Why do you do what you do?

My dad called me “princess,” and he began teaching me about the business when I was eight years old. He had founded one of the original U.S. distributorships for imported automobiles – in Detroit: "If we can make it here, we can make it anywhere."

To me, he said, "I don’t want you to follow in my footsteps; I want you to stand on my shoulders."

As the first woman to manage an engagement at McKinsey & Company, I demonstrated that a woman could develop client relationships, as well as bring clarity to their problems. But partnership presented a different hurdle. A consultant to the firm characterized it this way: "Electing a woman partner requires changing the concept of not only what a partner is but also what a woman is."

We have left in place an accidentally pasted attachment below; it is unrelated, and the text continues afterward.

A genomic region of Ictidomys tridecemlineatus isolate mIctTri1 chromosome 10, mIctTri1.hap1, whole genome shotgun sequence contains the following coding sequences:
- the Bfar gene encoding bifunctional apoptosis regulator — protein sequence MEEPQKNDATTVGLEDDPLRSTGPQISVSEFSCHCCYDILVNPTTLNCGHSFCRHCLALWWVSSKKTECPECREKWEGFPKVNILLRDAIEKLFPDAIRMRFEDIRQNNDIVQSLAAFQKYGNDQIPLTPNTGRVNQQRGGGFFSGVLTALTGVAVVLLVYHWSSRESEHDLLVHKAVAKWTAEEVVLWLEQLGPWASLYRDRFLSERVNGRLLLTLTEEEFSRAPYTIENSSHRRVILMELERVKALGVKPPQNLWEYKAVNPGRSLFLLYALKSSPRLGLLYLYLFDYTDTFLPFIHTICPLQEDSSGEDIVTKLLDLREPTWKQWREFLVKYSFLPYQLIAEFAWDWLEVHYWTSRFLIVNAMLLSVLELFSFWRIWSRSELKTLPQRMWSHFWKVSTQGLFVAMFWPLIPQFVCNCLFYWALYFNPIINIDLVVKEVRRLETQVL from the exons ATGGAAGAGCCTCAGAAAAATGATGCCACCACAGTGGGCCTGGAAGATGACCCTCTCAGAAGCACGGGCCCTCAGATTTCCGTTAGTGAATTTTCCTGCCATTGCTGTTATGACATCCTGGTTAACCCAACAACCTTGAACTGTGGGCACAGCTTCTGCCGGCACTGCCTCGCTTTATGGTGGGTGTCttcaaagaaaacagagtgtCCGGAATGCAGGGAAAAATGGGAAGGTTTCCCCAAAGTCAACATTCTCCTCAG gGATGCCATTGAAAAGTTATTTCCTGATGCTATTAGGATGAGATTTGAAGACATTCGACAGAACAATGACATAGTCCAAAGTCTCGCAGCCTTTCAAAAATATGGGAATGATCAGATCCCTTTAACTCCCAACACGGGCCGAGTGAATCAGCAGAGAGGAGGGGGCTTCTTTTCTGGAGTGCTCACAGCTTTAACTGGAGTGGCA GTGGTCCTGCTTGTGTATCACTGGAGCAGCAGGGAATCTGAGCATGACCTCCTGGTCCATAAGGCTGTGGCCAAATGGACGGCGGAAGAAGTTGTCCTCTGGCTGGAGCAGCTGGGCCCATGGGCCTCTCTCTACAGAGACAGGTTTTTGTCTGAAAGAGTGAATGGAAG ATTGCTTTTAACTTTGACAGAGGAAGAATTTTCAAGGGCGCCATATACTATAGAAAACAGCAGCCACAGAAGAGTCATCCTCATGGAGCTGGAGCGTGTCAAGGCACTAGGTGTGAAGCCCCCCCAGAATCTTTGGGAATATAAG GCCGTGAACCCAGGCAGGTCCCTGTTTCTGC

Hello, "glass ceiling" (a term that hadn’t been coined yet)!

I realized that I had to "move on" to "move up." I became the first woman to manage a profit center at Citibank and then the first woman to serve on the executive committee and board of directors of a Wall Street firm. I stepped in as CEO to lead my father’s company out of the 1980s recession, enabling him to spend his last years at home. I now advise early stage companies and help them achieve their "firsts."

To today’s women leaders: Don’t beat yourself up because you can’t obliterate the glass ceiling; it will take a few more generations. Stay focused on deploying your unique talents where you can make the biggest difference – and know that paving the way IS a meaningful legacy.

— Mary Falvey

Photography by Ahmet Aydogan